Dominoes are small black and white rectangular pieces that can be used in various games. The most common domino games involve scoring. Each player takes turns drawing a number of tiles from a stock. These are then placed on the edges of a table in front of them. They are then shuffled face down, and the players play the highest domino that they can.
There are many nicknames for dominoes, including bones, tickets, tiles, and spinners. But the original meaning of the word is quite obscure. It originally meant a long hooded cloak, mask, or cape worn by priests. In the 17th century, the word was translated to mean a piece of paper used for writing, and later to a crude woodcut.
Although the exact origins of the word are unclear, the game began in Italy and France in the mid-18th century. French prisoners of war brought dominoes to England, where they were eventually introduced to the rest of the world.
A falling domino is an excellent model for the transmission of signal. When the first domino in a line is tipped over, the next domino in the line is also tipped over, and the chain reaction continues.
Most modern domino sets are made of 28 pieces, although some larger sets use Arabic numerals instead of pips. Typically, the larger the set, the more difficult it becomes to identify the pips.
Dominoes were first introduced in Europe in the mid-18th century. Traditionally, they were made of ivory or dark hardwood such as ebony. However, they were quickly adapted to other materials.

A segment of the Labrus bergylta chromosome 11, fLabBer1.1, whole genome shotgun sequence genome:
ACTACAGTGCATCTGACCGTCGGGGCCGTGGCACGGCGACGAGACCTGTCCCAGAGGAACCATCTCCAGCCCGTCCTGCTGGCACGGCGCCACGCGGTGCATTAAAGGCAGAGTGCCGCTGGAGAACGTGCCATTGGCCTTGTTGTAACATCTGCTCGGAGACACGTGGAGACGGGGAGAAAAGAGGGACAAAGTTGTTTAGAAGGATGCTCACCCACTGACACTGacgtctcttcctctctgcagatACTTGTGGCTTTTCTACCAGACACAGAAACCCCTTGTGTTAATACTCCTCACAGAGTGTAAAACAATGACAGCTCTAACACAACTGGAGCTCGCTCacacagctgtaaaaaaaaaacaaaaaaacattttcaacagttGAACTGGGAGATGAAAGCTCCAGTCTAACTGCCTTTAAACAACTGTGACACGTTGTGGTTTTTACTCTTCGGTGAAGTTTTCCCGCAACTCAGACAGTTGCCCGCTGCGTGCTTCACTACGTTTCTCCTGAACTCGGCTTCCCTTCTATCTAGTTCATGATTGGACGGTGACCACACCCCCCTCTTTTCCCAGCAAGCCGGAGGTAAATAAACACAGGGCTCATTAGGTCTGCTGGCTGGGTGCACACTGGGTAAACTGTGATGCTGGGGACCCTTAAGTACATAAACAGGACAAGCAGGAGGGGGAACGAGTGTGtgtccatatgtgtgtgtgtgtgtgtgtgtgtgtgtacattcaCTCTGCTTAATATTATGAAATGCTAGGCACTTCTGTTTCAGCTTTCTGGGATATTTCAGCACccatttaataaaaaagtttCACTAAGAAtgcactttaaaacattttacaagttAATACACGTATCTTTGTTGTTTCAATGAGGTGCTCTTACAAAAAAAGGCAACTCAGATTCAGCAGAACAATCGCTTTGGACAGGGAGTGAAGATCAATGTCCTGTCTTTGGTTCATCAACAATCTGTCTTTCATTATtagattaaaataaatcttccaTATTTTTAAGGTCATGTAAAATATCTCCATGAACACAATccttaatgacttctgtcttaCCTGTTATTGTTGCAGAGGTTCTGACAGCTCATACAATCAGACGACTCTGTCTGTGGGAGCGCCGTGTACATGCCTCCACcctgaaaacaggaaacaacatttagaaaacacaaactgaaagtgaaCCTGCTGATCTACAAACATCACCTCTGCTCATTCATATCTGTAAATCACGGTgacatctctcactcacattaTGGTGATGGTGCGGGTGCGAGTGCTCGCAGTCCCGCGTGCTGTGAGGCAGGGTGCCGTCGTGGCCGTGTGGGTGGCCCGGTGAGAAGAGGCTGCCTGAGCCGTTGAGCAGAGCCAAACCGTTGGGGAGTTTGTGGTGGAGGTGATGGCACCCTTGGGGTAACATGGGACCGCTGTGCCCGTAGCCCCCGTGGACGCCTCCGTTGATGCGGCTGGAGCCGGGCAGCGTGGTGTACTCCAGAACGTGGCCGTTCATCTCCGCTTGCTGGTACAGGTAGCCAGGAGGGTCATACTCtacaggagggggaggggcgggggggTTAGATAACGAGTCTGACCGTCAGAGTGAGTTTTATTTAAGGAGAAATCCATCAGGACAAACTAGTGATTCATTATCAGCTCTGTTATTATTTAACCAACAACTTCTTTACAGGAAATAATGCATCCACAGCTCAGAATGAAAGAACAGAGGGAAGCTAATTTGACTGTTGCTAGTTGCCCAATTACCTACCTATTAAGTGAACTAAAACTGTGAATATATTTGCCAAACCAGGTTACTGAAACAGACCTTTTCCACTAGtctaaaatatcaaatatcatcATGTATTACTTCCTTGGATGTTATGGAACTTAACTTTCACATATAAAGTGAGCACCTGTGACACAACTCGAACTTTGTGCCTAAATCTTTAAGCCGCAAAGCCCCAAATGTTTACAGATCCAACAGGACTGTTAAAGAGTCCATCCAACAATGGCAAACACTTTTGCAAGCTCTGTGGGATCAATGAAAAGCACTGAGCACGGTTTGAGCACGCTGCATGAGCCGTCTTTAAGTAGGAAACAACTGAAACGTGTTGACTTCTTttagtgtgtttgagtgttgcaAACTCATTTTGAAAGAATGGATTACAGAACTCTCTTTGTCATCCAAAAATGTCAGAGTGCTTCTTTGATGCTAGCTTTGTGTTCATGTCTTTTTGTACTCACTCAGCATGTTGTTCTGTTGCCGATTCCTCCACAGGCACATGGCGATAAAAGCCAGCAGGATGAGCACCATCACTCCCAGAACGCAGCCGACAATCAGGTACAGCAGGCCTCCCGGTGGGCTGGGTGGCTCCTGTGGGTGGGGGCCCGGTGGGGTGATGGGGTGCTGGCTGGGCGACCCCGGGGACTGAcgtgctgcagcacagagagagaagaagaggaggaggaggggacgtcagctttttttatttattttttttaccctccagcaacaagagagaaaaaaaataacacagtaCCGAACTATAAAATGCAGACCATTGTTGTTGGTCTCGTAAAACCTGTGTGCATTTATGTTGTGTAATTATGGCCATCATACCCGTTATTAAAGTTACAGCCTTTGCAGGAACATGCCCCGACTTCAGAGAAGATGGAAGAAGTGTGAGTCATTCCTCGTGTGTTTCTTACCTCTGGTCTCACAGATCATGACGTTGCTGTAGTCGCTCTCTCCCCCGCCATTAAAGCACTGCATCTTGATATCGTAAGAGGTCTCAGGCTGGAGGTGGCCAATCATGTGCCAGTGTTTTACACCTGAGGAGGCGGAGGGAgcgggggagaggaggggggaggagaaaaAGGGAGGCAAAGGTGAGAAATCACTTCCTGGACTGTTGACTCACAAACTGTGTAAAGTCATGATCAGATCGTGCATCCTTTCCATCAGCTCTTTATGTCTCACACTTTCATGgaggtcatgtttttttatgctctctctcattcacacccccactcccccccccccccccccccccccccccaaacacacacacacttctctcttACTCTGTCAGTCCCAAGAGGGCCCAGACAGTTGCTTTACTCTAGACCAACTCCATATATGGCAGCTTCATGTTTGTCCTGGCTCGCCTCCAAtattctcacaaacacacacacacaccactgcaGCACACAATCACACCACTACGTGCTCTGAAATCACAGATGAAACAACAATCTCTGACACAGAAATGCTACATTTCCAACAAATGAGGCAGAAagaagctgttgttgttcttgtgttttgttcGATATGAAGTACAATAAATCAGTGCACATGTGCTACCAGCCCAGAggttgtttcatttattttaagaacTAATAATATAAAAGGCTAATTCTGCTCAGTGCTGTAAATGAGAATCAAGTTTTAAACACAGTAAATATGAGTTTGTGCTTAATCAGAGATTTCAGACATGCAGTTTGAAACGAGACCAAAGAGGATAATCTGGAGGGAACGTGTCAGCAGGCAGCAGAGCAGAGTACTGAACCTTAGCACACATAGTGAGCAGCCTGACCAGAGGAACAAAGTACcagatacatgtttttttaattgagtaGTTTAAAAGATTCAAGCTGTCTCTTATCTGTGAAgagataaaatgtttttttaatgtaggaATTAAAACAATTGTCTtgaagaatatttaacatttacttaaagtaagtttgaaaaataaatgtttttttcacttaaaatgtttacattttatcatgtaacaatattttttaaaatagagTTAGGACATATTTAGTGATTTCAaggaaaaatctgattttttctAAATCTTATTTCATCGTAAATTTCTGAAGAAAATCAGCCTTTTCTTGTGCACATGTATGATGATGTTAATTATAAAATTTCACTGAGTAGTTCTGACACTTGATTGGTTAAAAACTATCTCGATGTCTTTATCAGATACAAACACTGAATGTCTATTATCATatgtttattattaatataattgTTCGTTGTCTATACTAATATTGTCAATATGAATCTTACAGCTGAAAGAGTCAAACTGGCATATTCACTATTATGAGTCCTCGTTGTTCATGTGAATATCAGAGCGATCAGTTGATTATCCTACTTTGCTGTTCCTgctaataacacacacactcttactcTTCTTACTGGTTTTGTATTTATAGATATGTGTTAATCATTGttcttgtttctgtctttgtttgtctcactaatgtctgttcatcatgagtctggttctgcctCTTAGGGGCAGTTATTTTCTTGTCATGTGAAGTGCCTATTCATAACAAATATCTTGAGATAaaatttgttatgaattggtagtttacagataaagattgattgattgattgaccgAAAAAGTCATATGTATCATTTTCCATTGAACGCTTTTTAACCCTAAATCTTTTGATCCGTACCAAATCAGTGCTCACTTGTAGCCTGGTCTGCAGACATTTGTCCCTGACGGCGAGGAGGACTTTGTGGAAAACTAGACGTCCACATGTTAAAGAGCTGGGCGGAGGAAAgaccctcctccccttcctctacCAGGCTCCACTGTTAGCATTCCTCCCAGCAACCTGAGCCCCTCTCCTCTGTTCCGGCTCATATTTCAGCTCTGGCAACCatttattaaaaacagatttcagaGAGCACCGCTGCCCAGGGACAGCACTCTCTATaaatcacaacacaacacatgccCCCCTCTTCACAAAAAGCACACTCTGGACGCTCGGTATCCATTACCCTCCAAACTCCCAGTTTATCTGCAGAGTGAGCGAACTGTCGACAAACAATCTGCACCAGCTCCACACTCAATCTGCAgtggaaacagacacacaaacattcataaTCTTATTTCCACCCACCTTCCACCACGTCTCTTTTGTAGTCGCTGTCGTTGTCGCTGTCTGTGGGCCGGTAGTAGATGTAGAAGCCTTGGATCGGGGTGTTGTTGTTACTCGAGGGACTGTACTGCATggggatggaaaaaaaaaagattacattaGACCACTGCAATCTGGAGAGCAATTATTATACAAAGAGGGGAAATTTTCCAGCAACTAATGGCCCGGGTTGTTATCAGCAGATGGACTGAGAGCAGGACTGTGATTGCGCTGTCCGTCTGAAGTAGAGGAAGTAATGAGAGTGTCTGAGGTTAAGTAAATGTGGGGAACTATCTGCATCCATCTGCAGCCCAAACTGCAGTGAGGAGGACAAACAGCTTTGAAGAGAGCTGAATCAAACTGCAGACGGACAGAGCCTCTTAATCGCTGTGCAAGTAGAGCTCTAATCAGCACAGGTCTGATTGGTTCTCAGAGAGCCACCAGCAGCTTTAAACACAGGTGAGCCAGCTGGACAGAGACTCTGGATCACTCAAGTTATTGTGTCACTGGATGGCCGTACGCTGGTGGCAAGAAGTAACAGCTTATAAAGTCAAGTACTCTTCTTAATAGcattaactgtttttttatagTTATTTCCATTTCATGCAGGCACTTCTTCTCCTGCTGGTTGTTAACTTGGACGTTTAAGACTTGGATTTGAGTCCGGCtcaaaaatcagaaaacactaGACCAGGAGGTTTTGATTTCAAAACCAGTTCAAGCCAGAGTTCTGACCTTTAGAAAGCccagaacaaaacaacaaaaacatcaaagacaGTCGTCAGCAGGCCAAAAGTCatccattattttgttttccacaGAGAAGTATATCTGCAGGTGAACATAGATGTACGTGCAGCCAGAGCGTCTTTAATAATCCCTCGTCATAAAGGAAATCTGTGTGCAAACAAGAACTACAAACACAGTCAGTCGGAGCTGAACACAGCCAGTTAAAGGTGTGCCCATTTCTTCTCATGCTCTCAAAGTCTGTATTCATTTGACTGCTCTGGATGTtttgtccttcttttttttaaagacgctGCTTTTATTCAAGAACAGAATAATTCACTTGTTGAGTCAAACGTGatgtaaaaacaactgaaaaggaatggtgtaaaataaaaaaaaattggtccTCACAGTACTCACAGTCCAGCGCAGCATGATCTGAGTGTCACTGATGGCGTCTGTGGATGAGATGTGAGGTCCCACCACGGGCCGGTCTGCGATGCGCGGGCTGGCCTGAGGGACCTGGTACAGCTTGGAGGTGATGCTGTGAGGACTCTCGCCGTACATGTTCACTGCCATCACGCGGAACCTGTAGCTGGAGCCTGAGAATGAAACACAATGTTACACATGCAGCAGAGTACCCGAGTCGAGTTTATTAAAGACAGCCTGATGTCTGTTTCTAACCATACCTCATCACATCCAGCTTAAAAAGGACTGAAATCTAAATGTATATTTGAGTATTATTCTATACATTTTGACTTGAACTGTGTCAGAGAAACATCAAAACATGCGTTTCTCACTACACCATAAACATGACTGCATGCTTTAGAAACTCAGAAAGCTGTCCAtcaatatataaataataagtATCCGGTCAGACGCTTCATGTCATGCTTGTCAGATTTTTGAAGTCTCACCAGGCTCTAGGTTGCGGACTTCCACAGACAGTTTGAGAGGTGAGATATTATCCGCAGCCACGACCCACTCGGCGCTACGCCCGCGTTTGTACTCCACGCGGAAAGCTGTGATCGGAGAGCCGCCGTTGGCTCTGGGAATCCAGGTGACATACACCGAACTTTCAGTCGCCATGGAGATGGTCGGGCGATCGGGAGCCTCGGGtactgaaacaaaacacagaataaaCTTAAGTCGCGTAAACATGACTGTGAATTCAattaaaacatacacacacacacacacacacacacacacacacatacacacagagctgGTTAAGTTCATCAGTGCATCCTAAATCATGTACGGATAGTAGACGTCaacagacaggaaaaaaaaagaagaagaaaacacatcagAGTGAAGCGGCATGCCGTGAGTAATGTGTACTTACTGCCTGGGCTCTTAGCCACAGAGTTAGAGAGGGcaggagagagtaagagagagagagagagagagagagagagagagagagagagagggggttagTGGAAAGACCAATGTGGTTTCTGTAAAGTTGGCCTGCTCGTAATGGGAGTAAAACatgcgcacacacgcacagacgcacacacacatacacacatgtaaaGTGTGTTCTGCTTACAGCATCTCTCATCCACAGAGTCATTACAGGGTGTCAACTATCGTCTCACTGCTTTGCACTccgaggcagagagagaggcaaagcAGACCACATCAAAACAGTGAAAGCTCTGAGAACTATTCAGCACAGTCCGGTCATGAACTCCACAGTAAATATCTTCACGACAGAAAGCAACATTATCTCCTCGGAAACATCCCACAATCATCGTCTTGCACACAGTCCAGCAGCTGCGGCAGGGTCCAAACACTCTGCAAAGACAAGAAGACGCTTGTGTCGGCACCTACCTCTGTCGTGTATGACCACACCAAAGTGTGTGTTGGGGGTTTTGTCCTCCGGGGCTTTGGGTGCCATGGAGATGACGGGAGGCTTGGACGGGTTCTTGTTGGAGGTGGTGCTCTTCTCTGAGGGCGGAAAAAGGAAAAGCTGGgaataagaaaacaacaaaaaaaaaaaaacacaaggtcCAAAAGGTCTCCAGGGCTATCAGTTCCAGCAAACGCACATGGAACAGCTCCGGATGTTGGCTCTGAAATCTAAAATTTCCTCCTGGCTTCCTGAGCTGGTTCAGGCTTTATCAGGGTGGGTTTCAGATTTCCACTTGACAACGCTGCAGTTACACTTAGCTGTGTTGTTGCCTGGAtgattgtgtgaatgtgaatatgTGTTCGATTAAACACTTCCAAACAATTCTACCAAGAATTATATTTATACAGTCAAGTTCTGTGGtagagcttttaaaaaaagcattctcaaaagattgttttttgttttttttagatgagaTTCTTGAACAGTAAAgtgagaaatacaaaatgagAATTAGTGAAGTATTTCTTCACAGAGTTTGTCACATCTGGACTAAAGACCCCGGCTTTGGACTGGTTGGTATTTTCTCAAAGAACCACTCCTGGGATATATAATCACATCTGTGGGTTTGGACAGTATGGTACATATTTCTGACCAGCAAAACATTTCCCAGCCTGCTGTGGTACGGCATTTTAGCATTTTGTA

Traditionally, each domino consists of two squares. One of the squares is marked with a particular arrangement of spots, and the other is blank. Depending on the style, these may be divided into long rows, or they can be lined up and knocked down in a row.
Dominoes are usually played with two to four people. However, there are numerous variants of the game, such as trick-taking, and some are even more complex. Some traditional Chinese domino games include Pai Gow, Che Deng, and Tien Gow.
The term domino is often used interchangeably with “cards.” The most basic form is called a block-and-draw game. Two to four players take turns drawing a certain number of pieces from a stock. For example, in a double-six domino set, each player draws six. If no player has drawn a tile from a stock, the last tile in the set is eliminated.
Another variation of the game, known as the matador, has players try to play a number that adds up to seven when it is added to an end. Players can see how many opponents have tiles in their hand and can make a judgment about the value of the opponent’s tiles.
Other domino games are trick-taking and solitaire. Unlike most Western games, Chinese dominoes do not require matching. Instead, the goal is to reach a particular total of pips on the layout.